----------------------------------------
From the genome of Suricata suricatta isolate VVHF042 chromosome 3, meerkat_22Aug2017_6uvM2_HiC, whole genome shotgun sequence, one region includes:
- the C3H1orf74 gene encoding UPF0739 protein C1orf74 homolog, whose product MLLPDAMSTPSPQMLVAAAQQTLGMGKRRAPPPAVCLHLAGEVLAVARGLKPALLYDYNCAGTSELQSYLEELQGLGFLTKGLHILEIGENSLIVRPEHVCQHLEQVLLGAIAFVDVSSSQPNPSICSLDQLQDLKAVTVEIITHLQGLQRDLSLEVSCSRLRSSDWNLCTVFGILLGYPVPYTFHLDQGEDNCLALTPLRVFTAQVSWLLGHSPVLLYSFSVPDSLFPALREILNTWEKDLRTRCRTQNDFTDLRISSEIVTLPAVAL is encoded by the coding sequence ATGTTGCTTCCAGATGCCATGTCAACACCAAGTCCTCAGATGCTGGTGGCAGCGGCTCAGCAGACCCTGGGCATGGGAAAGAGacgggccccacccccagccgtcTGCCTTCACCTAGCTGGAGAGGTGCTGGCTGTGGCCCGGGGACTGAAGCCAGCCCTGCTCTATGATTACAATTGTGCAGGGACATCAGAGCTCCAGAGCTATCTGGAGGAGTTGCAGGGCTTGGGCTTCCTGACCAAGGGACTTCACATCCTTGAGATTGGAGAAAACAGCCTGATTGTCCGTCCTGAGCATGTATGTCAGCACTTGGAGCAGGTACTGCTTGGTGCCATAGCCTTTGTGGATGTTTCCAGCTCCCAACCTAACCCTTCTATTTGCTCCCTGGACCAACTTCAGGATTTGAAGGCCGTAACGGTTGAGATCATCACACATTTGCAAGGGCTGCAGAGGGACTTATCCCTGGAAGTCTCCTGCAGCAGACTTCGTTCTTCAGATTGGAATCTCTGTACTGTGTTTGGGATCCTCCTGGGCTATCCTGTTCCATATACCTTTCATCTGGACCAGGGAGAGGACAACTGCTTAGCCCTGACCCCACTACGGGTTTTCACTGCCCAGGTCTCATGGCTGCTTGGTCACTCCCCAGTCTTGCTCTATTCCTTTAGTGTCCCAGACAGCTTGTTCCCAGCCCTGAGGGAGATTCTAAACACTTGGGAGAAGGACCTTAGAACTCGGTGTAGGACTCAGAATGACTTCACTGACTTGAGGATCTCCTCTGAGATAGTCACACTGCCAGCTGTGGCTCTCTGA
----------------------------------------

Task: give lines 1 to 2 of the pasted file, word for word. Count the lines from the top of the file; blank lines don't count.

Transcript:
From the genome of Suricata suricatta isolate VVHF042 chromosome 3, meerkat_22Aug2017_6uvM2_HiC, whole genome shotgun sequence, one region includes:
- the C3H1orf74 gene encoding UPF0739 protein C1orf74 homolog, whose product MLLPDAMSTPSPQMLVAAAQQTLGMGKRRAPPPAVCLHLAGEVLAVARGLKPALLYDYNCAGTSELQSYLEELQGLGFLTKGLHILEIGENSLIVRPEHVCQHLEQVLLGAIAFVDVSSSQPNPSICSLDQLQDLKAVTVEIITHLQGLQRDLSLEVSCSRLRSSDWNLCTVFGILLGYPVPYTFHLDQGEDNCLALTPLRVFTAQVSWLLGHSPVLLYSFSVPDSLFPALREILNTWEKDLRTRCRTQNDFTDLRISSEIVTLPAVAL is encoded by the coding sequence ATGTTGCTTCCAGATGCCATGTCAACACCAAGTCCTCAGATGCTGGTGGCAGCGGCTCAGCAGACCCTGGGCATGGGAAAGAGacgggccccacccccagccgtcTGCCTTCACCTAGCTGGAGAGGTGCTGGCTGTGGCCCGGGGACTGAAGCCAGCCCTGCTCTATGATTACAATTGTGCAGGGACATCAGAGCTCCAGAGCTATCTGGAGGAGTTGCAGGGCTTGGGCTTCCTGACCAAGGGACTTCACATCCTTGAGATTGGAGAAAACAGCCTGATTGTCCGTCCTGAGCATGTATGTCAGCACTTGGAGCAGGTACTGCTTGGTGCCATAGCCTTTGTGGATGTTTCCAGCTCCCAACCTAACCCTTCTATTTGCTCCCTGGACCAACTTCAGGATTTGAAGGCCGTAACGGTTGAGATCATCACACATTTGCAAGGGCTGCAGAGGGACTTATCCCTGGAAGTCTCCTGCAGCAGACTTCGTTCTTCAGATTGGAATCTCTGTACTGTGTTTGGGATCCTCCTGGGCTATCCTGTTCCATATACCTTTCATCTGGACCAGGGAGAGGACAACTGCTTAGCCCTGACCCCACTACGGGTTTTCACTGCCCAGGTCTCATGGCTGCTTGGTCACTCCCCAGTCTTGCTCTATTCCTTTAGTGTCCCAGACAGCTTGTTCCCAGCCCTGAGGGAGATTCTAAACACTTGGGAGAAGGACCTTAGAACTCGGTGTAGGACTCAGAATGACTTCACTGACTTGAGGATCTCCTCTGAGATAGTCACACTGCCAGCTGTGGCTCTCTGA